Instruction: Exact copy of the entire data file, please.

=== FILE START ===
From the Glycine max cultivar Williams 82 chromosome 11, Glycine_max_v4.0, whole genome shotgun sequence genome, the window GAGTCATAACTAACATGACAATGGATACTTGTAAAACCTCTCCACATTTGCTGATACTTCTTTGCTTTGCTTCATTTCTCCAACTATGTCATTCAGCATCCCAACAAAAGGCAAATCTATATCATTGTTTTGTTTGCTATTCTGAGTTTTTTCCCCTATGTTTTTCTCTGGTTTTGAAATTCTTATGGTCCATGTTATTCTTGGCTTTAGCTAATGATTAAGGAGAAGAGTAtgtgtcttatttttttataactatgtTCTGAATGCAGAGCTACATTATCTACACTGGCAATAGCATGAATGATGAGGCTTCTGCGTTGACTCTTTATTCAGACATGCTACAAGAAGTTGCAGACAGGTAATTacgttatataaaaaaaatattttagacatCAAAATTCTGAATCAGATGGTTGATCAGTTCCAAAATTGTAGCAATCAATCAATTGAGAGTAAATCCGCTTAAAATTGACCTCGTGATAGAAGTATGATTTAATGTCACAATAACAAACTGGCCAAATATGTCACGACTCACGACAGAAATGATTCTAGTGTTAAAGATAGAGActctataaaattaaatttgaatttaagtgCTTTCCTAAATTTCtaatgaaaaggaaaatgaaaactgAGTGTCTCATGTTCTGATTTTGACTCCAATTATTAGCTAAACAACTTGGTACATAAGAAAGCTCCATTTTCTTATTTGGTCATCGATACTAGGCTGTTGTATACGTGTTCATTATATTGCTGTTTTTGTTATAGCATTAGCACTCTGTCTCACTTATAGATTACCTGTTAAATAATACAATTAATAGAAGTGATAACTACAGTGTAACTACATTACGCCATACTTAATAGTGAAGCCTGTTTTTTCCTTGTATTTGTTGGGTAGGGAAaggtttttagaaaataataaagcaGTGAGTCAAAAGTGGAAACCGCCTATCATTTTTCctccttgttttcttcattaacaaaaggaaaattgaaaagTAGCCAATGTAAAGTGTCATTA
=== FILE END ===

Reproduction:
From the Glycine max cultivar Williams 82 chromosome 11, Glycine_max_v4.0, whole genome shotgun sequence genome, the window GAGTCATAACTAACATGACAATGGATACTTGTAAAACCTCTCCACATTTGCTGATACTTCTTTGCTTTGCTTCATTTCTCCAACTATGTCATTCAGCATCCCAACAAAAGGCAAATCTATATCATTGTTTTGTTTGCTATTCTGAGTTTTTTCCCCTATGTTTTTCTCTGGTTTTGAAATTCTTATGGTCCATGTTATTCTTGGCTTTAGCTAATGATTAAGGAGAAGAGTAtgtgtcttatttttttataactatgtTCTGAATGCAGAGCTACATTATCTACACTGGCAATAGCATGAATGATGAGGCTTCTGCGTTGACTCTTTATTCAGACATGCTACAAGAAGTTGCAGACAGGTAATTacgttatataaaaaaaatattttagacatCAAAATTCTGAATCAGATGGTTGATCAGTTCCAAAATTGTAGCAATCAATCAATTGAGAGTAAATCCGCTTAAAATTGACCTCGTGATAGAAGTATGATTTAATGTCACAATAACAAACTGGCCAAATATGTCACGACTCACGACAGAAATGATTCTAGTGTTAAAGATAGAGActctataaaattaaatttgaatttaagtgCTTTCCTAAATTTCtaatgaaaaggaaaatgaaaactgAGTGTCTCATGTTCTGATTTTGACTCCAATTATTAGCTAAACAACTTGGTACATAAGAAAGCTCCATTTTCTTATTTGGTCATCGATACTAGGCTGTTGTATACGTGTTCATTATATTGCTGTTTTTGTTATAGCATTAGCACTCTGTCTCACTTATAGATTACCTGTTAAATAATACAATTAATAGAAGTGATAACTACAGTGTAACTACATTACGCCATACTTAATAGTGAAGCCTGTTTTTTCCTTGTATTTGTTGGGTAGGGAAaggtttttagaaaataataaagcaGTGAGTCAAAAGTGGAAACCGCCTATCATTTTTCctccttgttttcttcattaacaaaaggaaaattgaaaagTAGCCAATGTAAAGTGTCATTA